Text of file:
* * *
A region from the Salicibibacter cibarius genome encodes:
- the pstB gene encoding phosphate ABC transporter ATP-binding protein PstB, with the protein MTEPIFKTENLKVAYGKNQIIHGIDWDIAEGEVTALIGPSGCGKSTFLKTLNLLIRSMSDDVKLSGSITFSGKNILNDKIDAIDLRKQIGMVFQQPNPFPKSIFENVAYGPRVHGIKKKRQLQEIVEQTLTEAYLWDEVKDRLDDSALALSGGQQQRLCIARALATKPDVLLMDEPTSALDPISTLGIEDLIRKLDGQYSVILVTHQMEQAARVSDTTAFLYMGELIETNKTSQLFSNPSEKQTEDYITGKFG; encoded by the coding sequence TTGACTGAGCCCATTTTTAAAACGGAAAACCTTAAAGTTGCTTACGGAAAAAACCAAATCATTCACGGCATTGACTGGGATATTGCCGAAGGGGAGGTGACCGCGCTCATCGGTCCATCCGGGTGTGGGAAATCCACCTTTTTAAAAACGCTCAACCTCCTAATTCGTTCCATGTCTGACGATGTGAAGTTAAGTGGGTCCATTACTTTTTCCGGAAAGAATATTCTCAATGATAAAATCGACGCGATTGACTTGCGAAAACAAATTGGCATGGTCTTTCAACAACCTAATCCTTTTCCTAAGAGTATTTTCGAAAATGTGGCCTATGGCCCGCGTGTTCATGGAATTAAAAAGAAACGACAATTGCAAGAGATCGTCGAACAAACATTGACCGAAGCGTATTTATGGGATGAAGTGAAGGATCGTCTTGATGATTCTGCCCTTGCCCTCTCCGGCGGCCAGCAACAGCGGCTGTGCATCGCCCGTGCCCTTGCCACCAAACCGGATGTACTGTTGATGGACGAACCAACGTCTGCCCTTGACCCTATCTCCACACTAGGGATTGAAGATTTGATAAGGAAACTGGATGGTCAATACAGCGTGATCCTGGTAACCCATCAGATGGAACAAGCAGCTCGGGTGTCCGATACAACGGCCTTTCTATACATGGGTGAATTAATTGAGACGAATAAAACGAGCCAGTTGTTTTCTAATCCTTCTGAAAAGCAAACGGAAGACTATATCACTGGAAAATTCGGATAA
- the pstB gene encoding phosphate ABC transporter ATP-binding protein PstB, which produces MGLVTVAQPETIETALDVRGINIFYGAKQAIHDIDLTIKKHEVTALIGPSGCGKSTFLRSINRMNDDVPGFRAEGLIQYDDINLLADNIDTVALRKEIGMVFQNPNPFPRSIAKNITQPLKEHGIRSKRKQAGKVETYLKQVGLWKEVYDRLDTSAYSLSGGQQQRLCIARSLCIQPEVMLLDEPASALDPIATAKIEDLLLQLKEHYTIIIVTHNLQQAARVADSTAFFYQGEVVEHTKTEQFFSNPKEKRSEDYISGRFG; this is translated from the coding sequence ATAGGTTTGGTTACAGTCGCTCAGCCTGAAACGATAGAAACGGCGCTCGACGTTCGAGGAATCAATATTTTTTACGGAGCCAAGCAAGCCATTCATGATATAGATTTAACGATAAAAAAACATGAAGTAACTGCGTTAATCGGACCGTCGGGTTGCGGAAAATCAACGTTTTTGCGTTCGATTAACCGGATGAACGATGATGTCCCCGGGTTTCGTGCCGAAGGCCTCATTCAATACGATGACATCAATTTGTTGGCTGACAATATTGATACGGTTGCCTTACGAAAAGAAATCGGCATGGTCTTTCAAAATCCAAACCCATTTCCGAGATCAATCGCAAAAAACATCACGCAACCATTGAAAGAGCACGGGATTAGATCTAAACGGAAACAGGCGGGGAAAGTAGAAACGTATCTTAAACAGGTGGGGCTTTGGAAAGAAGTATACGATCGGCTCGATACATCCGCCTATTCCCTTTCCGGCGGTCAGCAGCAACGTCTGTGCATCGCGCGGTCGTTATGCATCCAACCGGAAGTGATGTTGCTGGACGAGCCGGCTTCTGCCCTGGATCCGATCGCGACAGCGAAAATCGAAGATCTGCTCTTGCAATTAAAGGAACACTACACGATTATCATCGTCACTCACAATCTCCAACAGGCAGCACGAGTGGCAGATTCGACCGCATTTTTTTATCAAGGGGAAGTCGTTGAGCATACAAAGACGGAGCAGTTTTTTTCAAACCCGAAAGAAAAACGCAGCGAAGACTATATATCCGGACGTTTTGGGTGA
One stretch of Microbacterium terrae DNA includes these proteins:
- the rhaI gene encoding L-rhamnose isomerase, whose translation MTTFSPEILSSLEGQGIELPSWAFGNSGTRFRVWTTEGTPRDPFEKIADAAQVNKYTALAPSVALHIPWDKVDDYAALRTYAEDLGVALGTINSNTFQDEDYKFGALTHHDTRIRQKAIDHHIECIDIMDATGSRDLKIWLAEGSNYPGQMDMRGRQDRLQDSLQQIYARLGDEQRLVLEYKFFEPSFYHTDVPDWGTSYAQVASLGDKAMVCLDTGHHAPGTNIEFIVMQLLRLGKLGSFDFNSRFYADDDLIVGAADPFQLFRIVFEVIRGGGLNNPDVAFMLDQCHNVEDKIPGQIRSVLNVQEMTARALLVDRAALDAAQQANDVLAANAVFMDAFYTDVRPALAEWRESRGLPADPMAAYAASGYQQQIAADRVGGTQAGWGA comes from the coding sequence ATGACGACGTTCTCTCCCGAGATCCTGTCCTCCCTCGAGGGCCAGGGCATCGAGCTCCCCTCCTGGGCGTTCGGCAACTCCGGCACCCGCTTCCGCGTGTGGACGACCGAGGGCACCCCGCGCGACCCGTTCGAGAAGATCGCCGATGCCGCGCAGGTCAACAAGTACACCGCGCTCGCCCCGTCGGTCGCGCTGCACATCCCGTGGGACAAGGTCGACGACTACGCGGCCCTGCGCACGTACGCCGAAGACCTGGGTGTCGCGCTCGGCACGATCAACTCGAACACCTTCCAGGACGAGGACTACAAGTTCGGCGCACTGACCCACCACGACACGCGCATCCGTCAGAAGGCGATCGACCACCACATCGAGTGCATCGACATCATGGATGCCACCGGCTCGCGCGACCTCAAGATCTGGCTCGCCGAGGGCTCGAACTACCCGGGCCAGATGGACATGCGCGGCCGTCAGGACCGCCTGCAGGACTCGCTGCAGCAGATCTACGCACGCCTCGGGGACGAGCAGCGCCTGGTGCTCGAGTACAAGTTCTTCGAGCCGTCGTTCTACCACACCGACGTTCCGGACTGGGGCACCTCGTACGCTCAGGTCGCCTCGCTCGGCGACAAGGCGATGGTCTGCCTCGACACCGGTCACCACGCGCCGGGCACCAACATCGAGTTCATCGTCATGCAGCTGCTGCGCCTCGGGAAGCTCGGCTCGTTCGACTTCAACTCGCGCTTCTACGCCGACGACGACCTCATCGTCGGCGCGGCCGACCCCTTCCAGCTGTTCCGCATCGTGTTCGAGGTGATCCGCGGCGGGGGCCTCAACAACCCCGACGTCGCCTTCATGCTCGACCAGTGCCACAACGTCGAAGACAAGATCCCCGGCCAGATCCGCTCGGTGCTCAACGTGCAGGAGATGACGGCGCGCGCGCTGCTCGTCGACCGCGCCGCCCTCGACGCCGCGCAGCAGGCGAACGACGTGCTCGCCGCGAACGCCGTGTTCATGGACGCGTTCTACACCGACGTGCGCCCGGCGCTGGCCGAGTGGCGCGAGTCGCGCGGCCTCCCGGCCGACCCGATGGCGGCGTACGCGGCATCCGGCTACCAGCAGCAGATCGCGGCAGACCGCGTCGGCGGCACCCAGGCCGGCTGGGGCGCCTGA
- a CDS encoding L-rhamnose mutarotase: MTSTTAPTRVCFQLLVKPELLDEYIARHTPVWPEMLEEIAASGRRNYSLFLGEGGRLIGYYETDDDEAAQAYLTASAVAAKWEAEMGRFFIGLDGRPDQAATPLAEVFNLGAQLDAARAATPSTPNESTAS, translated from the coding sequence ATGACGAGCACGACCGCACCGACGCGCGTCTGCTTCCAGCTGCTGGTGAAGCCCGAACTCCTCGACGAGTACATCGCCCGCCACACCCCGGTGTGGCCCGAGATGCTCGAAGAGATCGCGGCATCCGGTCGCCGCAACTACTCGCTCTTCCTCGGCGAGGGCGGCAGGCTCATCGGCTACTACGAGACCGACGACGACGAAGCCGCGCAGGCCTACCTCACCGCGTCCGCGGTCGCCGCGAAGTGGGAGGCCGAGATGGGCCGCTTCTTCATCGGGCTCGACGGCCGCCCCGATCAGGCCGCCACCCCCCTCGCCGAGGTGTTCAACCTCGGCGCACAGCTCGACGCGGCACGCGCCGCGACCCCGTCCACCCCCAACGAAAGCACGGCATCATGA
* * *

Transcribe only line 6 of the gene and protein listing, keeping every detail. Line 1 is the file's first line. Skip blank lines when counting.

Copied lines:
- a CDS encoding L-rhamnose mutarotase: MTSTTAPTRVCFQLLVKPELLDEYIARHTPVWPEMLEEIAASGRRNYSLFLGEGGRLIGYYETDDDEAAQAYLTASAVAAKWEAEMGRFFIGLDGRPDQAATPLAEVFNLGAQLDAARAATPSTPNESTAS, translated from the coding sequence ATGACGAGCACGACCGCACCGACGCGCGTCTGCTTCCAGCTGCTGGTGAAGCCCGAACTCCTCGACGAGTACATCGCCCGCCACACCCCGGTGTGGCCCGAGATGCTCGAAGAGATCGCGGCATCCGGTCGCCGCAACTACTCGCTCTTCCTCGGCGAGGGCGGCAGGCTCATCGGCTACTACGAGACCGACGACGACGAAGCCGCGCAGGCCTACCTCACCGCGTCCGCGGTCGCCGCGAAGTGGGAGGCCGAGATGGGCCGCTTCTTCATCGGGCTCGACGGCCGCCCCGATCAGGCCGCCACCCCCCTCGCCGAGGTGTTCAACCTCGGCGCACAGCTCGACGCGGCACGCGCCGCGACCCCGTCCACCCCCAACGAAAGCACGGCATCATGA